A Place For April
We each go through life expecting to be moved and impassioned by the experiences and changes we endure. It’s as if we anticipate meaning where there isn’t any and purpose where there is none. However, during our existences, we do occasionally happen upon a truly defining moment. These fits of complex thought and heightened awareness of all that is provoking, usually arrive just often enough as to ensure we don’t go all-out crazy. I say crazy because the strange conclusions and new-found paradoxes of such a moment can be maddening in a hurry. We find ourselves drawn toward a new purpose and a desire to do something other than what we were doing just before.
For me, one instance of hyper-awareness came on an inconspicuous spring morning in eastern Oklahoma. It was April, and rightly so, because my first daughter April Joy was about to greet her new family. That cool morning signified a paradigm shift for me that was so profound it has kept me energized, hopeful, and prayerful ever since. I began to look at the world differently. Though, this wasn't the first time my view of the world had changed. It had already begun to look diversely to me. I spent a year in Iraq which had caused me to rethink most of what I believe about our American version of community and our commitment (or lack thereof) to it. I found myself returning to many of my traditional conclusions but there were a few that I certainly found perplexing. April, my first child, brought perspective to my questions and purpose to my melancholy outlook. She has caused me realize that we care little in America for her future; that we don’t understand what is wrong with what we will be leaving her, and we somehow refuse to accept that it is not too late to create a better place now.
Wal-Mart, a grand highway, a plastic option, and sidewalks that lead nowhere just because they can . . . To me, they all share commonality in that they display through their subtle existence a reason to celebrate today – not tomorrow. We are a growing population yet we grow nothing we really want to eat. We are a creative people yet we create little worth keeping. We are an imaginative country however we lack imaginative vision for the future. In America, apparently we are all racing to the bottom to see who can get there first. Our communities lack taste, virtue, reason, meaning, culture, and most importantly the ability to survive. The weaker weight of life itself is too much for most of our roads, parks, and public spaces. They simply cave corrode under the pressures of time.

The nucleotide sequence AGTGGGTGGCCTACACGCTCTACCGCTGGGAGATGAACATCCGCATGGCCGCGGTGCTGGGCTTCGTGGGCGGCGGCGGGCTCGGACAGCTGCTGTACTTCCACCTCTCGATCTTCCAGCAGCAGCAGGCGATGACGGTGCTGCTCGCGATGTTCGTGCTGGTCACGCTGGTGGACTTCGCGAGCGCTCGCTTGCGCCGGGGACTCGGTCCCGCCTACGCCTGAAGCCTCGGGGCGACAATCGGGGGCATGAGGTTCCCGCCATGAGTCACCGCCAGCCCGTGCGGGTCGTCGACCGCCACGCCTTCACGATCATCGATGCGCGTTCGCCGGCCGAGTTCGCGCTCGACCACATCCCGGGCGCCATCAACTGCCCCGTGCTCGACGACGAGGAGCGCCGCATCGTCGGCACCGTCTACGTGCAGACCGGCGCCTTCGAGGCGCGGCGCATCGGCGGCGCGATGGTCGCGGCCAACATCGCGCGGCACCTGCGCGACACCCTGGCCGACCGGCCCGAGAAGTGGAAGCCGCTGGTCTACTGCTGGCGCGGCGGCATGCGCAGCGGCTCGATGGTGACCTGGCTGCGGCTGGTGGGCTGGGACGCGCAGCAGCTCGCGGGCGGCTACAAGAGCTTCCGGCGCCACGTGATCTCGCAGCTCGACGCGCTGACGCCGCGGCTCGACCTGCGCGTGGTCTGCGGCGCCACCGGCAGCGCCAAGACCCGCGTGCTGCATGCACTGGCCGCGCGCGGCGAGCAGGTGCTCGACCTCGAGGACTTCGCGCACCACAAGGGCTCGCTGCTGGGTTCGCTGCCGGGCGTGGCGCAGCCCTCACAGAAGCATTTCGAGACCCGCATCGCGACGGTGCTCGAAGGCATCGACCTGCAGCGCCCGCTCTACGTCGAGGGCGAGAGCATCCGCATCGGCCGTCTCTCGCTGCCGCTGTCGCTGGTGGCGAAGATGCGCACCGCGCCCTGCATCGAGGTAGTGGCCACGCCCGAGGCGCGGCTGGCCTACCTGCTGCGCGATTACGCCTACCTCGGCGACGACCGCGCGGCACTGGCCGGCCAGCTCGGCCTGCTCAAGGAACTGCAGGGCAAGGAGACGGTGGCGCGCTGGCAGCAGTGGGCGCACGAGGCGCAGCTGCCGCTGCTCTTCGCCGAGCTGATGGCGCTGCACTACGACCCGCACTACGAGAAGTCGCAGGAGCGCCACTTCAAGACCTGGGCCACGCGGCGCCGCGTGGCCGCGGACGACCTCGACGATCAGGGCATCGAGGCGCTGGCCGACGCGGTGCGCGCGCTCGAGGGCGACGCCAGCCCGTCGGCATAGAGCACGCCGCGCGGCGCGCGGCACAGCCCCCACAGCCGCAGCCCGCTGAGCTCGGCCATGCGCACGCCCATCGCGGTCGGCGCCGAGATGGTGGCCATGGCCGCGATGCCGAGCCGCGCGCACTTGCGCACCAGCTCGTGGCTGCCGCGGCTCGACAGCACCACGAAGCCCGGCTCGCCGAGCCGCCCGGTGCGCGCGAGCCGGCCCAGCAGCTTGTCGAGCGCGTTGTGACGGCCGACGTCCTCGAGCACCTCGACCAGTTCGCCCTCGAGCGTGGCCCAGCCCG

The consequence is alarming. We care not for the future therefore we care not to consider what we have today. We drive by on our 12-lane highways assuming that happiness must be just off one of these exits. We run (mostly drive) through life expecting to see reasons for hope but are disappointed because the last group that was here forgot to care too. Instead of crying out at the injustice of our predecessors, we marginalize and oftentimes romanticize our sub-par existence. Just a spoonful of sugar makes all of our lousy places see a tad more bearable, especially if you can get that in Cookies & Cream. While we were busy trying to not notice the world around us, time is creeping ever so predictably toward her future. Soon it will be her time to take notice. Soon it will be her time to judge us by our offering.
The end. Or so it seems sometimes. When I talk to people about how we plan to leave this world for our children, the response is… A blank stare would suffice, but most people chatter on about goals and dreams that they never intend to realize. Reality has a funny way of coming true. The trick is to learn that we get to tell the story. As far as I can tell, humans haven’t been beat at this game of life yet. Sure we have stumbled along the way, but a child knows about the pyramids in Egypt, the great roads of antiquity still lead to Rome, and our ability to love, protect, and cherish the life of another is still as vibrant as it has ever been. So why the disconnect? Why do we struggle to grasp our potential to do better? My theory - the one I want to believe- is simple but not entirely accurate. For me to sleep well at night, I have to believe that most people are simply not up to the challenge of working on a project for decades. But the truth is, no one ever is. Humanity without a passion for betterment is surly doomed to failure. My passion to do better is derived from my children.
It is my hope and dream that I live a life that is respectful of their existence – that I leave this world a lot better than I found it. We each have to let our experiences define us but we mustn’t let our failures define us too. My children taught me that it wasn’t going to be enough to just enjoy life. I know now that I am going to get to enjoy life by making theirs better. I feel like the luckiest person alive at times. Having the power to love someone is inspiring, but being given the passion to change their world for the better is awesome. I will be around fixing this place up for the little ones. If you see me, feel free to stop and say hi. I always try to carry an extra paint brush and trash bag.